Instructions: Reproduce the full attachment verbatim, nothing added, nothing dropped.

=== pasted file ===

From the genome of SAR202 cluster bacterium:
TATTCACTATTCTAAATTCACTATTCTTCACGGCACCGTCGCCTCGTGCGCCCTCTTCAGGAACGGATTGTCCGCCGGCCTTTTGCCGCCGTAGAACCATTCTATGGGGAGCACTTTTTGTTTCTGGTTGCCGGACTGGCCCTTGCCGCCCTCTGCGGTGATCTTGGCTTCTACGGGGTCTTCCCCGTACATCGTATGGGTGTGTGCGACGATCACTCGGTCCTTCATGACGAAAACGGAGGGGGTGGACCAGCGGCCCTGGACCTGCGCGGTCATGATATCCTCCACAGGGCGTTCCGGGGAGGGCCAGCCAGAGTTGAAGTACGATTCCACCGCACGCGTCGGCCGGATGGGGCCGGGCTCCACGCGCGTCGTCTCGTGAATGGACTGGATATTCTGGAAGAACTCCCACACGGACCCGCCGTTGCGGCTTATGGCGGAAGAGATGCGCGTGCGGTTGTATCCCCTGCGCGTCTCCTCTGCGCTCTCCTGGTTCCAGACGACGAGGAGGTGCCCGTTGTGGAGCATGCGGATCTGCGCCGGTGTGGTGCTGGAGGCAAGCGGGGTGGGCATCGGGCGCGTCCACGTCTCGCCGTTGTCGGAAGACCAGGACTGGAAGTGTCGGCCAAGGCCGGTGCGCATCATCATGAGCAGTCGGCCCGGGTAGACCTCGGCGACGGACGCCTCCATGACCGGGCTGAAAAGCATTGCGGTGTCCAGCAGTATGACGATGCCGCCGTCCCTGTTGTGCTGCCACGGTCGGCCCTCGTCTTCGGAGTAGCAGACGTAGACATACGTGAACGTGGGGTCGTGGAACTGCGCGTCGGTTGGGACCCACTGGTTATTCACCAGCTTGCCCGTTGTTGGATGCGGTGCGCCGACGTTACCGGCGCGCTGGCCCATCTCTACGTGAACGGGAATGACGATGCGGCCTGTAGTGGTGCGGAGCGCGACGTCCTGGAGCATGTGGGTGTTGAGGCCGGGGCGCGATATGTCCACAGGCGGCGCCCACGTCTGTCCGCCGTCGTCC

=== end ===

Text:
From the genome of SAR202 cluster bacterium:
TATTCACTATTCTAAATTCACTATTCTTCACGGCACCGTCGCCTCGTGCGCCCTCTTCAGGAACGGATTGTCCGCCGGCCTTTTGCCGCCGTAGAACCATTCTATGGGGAGCACTTTTTGTTTCTGGTTGCCGGACTGGCCCTTGCCGCCCTCTGCGGTGATCTTGGCTTCTACGGGGTCTTCCCCGTACATCGTATGGGTGTGTGCGACGATCACTCGGTCCTTCATGACGAAAACGGAGGGGGTGGACCAGCGGCCCTGGACCTGCGCGGTCATGATATCCTCCACAGGGCGTTCCGGGGAGGGCCAGCCAGAGTTGAAGTACGATTCCACCGCACGCGTCGGCCGGATGGGGCCGGGCTCCACGCGCGTCGTCTCGTGAATGGACTGGATATTCTGGAAGAACTCCCACACGGACCCGCCGTTGCGGCTTATGGCGGAAGAGATGCGCGTGCGGTTGTATCCCCTGCGCGTCTCCTCTGCGCTCTCCTGGTTCCAGACGACGAGGAGGTGCCCGTTGTGGAGCATGCGGATCTGCGCCGGTGTGGTGCTGGAGGCAAGCGGGGTGGGCATCGGGCGCGTCCACGTCTCGCCGTTGTCGGAAGACCAGGACTGGAAGTGTCGGCCAAGGCCGGTGCGCATCATCATGAGCAGTCGGCCCGGGTAGACCTCGGCGACGGACGCCTCCATGACCGGGCTGAAAAGCATTGCGGTGTCCAGCAGTATGACGATGCCGCCGTCCCTGTTGTGCTGCCACGGTCGGCCCTCGTCTTCGGAGTAGCAGACGTAGACATACGTGAACGTGGGGTCGTGGAACTGCGCGTCGGTTGGGACCCACTGGTTATTCACCAGCTTGCCCGTTGTTGGATGCGGTGCGCCGACGTTACCGGCGCGCTGGCCCATCTCTACGTGAACGGGAATGACGATGCGGCCTGTAGTGGTGCGGAGCGCGACGTCCTGGAGCATGTGGGTGTTGAGGCCGGGGCGCGATATGTCCACAGGCGGCGCCCACGTCTGTCCGCCGTCGTCC